GKillCity's "Counter-Cultural" Presence Redefines News in Ecuador
Take the deep contributor pool of the Huffington Post, add the tone and perspective of Global Voices plus the card-style contextual reporting of Vox, and you have GkillCity, a multimedia news platform in Ecuador.
GkillCity, which launched in 2011, reports for audiences who are tired of agenda-heavy news outlets that are strikingly pro- or anti-government.
Styling themselves as a “counter-cultural” alternative to Ecuador’s polarized news environment, GkillCity hopes to empower citizens to become more informed and aware.
IJNet spoke to GkillCity Editor-in-Chief José María León Cabrera to learn more about his vision for expanding Ecuador’s media landscape.
How do you define counter-culture?
José María León Cabrera: In a country like Ecuador, counter-culture means any independent act of defiance of the powers that be. That means that we do not have any political, nor financial or ideological attachments. GkillCity is the only digital media in Ecuador that [produces] pieces that present not only information, but knowledge. It does not produce breaking news but content with different approaches and ideas that are not taken into consideration by traditional media. Our pieces generate debate because they are critical of power and are produced without political or economic agendas. All the work we publish goes through a long and dedicated [editing] process. We care about the quality of our pieces.
We consider the content –research, sources, evidence– and the style: We try to apply narrative that makes a text much more interesting because of the way it is written. We have also put great effort into using multimedia resources, such as timelines, maps, videos and audio, that support the text. No one else is doing this. We are constantly searching for new ways of presenting information, such as our Medir el Mundo section, which uses interactive card stacks to explain the context of different conflicts around the world.
What is GkillCity’s connection to citizen journalism?
A premise of our project is that we cannot speak for others. So, we ask informed citizens to write and express their ideas, concerns and complaints. In our editing process, we act as a de-codifying machine: We take technical or academic language and, in a joint process with the author, translate it to a readable and well-structured piece.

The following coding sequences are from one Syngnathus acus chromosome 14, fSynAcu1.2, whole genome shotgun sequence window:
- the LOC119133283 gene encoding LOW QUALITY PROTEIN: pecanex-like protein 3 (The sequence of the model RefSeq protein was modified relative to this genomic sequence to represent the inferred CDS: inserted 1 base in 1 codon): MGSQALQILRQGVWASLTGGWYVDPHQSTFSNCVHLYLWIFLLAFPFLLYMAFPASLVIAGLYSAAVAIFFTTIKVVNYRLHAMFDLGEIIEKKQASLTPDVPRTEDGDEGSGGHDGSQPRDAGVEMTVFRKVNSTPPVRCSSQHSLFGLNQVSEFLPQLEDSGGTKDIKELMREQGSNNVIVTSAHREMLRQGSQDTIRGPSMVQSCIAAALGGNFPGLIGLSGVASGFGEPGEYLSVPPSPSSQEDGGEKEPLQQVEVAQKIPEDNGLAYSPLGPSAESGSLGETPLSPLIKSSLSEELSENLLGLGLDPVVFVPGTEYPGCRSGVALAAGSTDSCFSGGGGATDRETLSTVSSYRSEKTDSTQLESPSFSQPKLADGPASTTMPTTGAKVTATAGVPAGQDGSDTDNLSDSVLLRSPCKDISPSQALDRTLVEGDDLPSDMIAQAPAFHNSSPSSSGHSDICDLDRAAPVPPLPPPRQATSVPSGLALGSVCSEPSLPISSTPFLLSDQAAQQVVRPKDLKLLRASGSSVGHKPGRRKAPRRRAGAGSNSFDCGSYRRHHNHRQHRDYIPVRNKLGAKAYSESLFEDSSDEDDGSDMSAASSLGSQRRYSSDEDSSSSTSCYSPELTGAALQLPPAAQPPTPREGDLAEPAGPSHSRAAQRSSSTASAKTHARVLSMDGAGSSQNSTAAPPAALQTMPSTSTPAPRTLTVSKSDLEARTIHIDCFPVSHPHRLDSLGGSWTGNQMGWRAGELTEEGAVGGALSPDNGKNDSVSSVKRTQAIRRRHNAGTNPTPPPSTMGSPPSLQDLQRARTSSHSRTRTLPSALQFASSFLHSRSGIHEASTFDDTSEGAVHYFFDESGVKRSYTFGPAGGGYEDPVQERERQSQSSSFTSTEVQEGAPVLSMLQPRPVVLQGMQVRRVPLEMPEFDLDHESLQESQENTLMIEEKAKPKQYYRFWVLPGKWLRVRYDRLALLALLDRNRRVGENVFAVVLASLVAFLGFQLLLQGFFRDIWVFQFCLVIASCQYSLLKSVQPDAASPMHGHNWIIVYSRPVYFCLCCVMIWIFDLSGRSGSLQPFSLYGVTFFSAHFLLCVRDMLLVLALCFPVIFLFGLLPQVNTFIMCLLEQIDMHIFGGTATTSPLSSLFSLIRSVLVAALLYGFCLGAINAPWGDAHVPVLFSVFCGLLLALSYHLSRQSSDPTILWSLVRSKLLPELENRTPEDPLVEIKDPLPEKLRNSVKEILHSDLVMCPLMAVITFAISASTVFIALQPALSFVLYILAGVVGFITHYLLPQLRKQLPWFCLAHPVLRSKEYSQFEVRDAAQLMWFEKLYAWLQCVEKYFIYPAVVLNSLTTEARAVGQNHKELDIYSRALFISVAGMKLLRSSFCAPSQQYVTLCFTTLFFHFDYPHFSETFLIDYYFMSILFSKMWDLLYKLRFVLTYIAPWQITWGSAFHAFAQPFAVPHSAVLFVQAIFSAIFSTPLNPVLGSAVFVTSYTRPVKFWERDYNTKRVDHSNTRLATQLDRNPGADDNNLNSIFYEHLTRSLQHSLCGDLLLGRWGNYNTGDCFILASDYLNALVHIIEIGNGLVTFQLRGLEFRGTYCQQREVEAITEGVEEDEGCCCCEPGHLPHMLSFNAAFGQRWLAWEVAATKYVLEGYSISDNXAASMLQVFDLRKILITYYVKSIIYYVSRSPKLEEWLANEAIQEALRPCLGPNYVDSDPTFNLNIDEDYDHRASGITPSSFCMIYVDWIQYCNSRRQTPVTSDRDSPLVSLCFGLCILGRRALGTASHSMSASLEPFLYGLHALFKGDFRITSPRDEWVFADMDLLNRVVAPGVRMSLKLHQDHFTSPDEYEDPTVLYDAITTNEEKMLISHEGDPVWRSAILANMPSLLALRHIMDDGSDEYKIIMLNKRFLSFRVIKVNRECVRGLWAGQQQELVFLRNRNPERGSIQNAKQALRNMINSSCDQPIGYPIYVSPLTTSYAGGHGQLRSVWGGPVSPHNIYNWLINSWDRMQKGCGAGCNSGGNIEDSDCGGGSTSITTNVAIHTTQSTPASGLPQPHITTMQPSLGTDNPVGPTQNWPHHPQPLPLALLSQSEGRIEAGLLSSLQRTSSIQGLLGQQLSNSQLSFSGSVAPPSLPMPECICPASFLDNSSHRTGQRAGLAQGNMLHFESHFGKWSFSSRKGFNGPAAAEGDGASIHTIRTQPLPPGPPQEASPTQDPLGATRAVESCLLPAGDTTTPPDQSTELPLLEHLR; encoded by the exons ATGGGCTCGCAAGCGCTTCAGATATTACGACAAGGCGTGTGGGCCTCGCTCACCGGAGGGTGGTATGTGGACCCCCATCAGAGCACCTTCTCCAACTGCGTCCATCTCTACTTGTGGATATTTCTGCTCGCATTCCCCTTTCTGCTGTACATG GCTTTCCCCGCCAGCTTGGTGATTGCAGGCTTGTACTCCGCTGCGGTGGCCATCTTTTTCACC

There are over 400 people around the world that have collaborated with us. So for us, GkillCity is related to citizen journalism since it gives amplification to a number of voices that, otherwise, would not be heard.
This has to be put in context to be understood: In Ecuador, traditional media has privileged the same opinion-makers for decades. A study [done] in 2008 established that in 25 years, no more than 120 collaborators rotated through the opinion pages of the Ecuadorian press. That means that in four years, we've given more than three-and-a-half times more people [a place] to nurture ideas that are indispensable for a democracy.
Who is your audience?
Our audience is a little more than 300,000 unique readers monthly. They are women and men (almost 50-50) from Guayaquil and Quito, mostly 18 to 45 years old, who read GkillCity from their office and have a yearly income of US$30,000 to US$60,000. Our audience is very active: Not only do they read our work, but they share the content on social media and comment on text.
Some become part of our 400 collaborators from all over the world. They are mostly millennials who are — or will be, in a few years — decision makers, who care about what they read and want to be a part of it. They don’t only want to read breaking news. They feel the need to read analysis and stories with different approaches. We have a close relationship with our readers.
How does the mainstream media interact with you?
Well, after a period of skepticism, the national media has started to take us seriously. Now they understand that we are just another type of media, and most of them surf our website searching for news that they later produce for their own publications. The quality of our work has spoken for us, and we have become a respected voice.
International media has had less trouble identifying us as a quality media outlet: The French magazine Courrier Internationale has translated a couple of our works and has named us as one of its sources for the Americas, next to well-respected sites like The Atlantic and Vox.com.
What do you hope to accomplish with this project?
We do journalism because we believe in the power of stories to keep societies aware. We are not arrogant enough to believe journalism will change the world, but we think that – as long as our stories impact someone, even in a very small sense – injustices may find remedy, those who are ostracized may be heard and outstanding goals may be made known. We do journalism because it’s, at the end, a form of empathy. Also, one of the main purposes of GkillCity is to raise the quality of Ecuadorian journalism by privileging the free flow of ideas, innovative ways of telling the news and giving voice to those that have been [often] neglected by traditional media.
This interview has been condensed and edited.
This post is also published on IJNet, which is produced by ICFJ.
Main image CC-licened via Flickr by Presidencia de la República del Ecuador.